In the United States, film critic Roger Ebert included it in his top 10 picks for 2010 and states that "this movie is the work of a man who knows how to direct a thriller. Smooth, calm, confident, it builds suspense instead of depending on shock and action." Co-star Ewan McGregor agreed, having said about Polanski that "he's a legend ... I've never examined a director and the way that they work so much before. He's brilliant, just brilliant, and absolutely warrants his reputation as a great director."

Roman Polanski Emmanuelle Seigner Césars 2011
Polanski and Emmanuelle Seigner at the César Awards in 2011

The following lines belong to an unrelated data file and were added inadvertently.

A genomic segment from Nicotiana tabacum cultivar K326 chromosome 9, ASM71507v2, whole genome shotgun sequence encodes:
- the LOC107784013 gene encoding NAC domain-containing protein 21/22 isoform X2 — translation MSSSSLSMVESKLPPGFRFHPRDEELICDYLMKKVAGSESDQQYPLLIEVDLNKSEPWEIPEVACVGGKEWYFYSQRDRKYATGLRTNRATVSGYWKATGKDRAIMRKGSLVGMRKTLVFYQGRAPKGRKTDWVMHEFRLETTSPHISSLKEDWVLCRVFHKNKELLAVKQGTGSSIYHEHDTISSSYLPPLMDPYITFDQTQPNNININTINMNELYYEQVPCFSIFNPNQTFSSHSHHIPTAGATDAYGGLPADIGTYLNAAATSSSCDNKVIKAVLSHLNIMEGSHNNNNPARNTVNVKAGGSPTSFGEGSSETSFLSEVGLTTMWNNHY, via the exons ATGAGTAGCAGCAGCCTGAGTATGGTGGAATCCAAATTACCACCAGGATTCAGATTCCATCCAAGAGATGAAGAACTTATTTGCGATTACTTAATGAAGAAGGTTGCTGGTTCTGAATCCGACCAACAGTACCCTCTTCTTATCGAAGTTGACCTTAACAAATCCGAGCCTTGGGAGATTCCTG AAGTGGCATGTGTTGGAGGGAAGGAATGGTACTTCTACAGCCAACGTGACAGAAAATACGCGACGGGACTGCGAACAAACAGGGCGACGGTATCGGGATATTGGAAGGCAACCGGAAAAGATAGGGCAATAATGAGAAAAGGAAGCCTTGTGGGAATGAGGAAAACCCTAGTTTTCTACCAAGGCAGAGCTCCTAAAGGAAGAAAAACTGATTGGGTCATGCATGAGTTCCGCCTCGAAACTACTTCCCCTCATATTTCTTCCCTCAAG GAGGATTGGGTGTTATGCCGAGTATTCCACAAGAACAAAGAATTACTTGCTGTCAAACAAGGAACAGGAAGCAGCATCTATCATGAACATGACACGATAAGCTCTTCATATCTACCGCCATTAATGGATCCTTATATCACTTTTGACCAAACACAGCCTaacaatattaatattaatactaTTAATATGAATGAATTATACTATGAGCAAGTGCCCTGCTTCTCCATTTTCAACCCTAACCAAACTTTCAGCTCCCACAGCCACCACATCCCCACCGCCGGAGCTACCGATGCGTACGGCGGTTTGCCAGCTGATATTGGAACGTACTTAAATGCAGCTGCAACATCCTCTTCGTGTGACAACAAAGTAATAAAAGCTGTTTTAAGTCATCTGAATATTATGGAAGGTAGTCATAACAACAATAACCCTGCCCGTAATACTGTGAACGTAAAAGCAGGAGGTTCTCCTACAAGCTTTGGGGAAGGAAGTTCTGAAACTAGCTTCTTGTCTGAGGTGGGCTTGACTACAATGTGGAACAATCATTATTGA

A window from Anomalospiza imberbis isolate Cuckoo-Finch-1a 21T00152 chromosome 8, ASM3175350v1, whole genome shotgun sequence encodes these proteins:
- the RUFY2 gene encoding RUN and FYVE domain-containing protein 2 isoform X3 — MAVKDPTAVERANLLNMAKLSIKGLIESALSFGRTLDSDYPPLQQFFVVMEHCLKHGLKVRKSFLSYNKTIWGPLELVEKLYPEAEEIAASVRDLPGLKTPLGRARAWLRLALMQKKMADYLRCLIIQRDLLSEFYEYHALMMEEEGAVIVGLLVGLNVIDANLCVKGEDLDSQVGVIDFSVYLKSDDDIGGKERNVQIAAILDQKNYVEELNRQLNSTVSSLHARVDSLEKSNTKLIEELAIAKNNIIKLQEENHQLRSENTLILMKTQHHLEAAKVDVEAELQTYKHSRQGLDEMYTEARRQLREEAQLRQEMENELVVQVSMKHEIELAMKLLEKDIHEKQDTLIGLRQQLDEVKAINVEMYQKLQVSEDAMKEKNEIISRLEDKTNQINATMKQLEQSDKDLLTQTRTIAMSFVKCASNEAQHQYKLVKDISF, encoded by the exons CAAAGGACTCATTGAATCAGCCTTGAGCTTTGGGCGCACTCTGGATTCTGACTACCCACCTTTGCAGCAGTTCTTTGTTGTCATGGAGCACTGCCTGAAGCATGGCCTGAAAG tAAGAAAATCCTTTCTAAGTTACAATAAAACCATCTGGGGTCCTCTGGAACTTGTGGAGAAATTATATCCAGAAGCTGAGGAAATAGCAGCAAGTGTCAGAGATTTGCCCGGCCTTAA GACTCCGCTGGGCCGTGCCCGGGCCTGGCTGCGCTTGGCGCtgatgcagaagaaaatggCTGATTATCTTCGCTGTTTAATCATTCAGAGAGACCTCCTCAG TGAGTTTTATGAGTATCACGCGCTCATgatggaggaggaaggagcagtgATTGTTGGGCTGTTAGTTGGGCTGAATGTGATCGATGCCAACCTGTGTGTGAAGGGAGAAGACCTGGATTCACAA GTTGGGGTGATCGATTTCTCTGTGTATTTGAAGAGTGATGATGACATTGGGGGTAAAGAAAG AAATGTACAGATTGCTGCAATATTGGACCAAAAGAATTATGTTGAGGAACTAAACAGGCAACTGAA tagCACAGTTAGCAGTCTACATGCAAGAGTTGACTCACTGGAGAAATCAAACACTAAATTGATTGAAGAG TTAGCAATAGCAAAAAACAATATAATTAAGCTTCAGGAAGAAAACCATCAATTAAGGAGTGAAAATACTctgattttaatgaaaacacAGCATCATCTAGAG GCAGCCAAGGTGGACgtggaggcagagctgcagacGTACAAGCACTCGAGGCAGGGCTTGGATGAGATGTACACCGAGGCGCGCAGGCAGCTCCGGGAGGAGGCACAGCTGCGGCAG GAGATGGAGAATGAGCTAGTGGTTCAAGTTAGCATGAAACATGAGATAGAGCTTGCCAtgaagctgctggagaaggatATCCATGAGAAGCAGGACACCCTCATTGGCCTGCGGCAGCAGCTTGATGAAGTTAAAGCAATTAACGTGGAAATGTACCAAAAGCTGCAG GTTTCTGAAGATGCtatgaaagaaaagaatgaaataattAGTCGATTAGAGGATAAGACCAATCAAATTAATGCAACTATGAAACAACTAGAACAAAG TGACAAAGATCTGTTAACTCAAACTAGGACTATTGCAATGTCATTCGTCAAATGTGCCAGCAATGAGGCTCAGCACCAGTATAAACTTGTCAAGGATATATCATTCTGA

Polanski shot Carnage in February/March 2011. The film is a screen version of Yasmina Reza's play God of Carnage, a comedy about two couples who meet after their children get in a fight at school, and how their initially civilized conversation devolves into chaos. It stars Kate Winslet, Jodie Foster, Christoph Waltz and John C. Reilly. Though set in New York, it was shot in Paris. The film had its world premiere on 9 September 2011 at the Venice Film Festival and was released in the United States by Sony Pictures Classics on 16 December 2011. Co-stars Jodie Foster and Kate Winslet commented about Polanski's directing style. According to Foster, "He has a very, very definitive style about how he likes it done. He decides everything. He decided every lens. Every prop. Everything. It's all him." Winslet adds that "Roman is one of the most extraordinary men I've ever met. The guy is 77 years old. He has an effervescent quality to him. He's very joyful about his work, which is infectious. He likes to have a small crew, to the point that, when I walked on the set, my thought was, 'My God, this is it?'" Also noting that style of directing, New York Film Festival director Richard Pena, during the American premiere of the film, called Polanski "a poet of small spaces ... in just a couple of rooms he can conjure up an entire world, an entire society."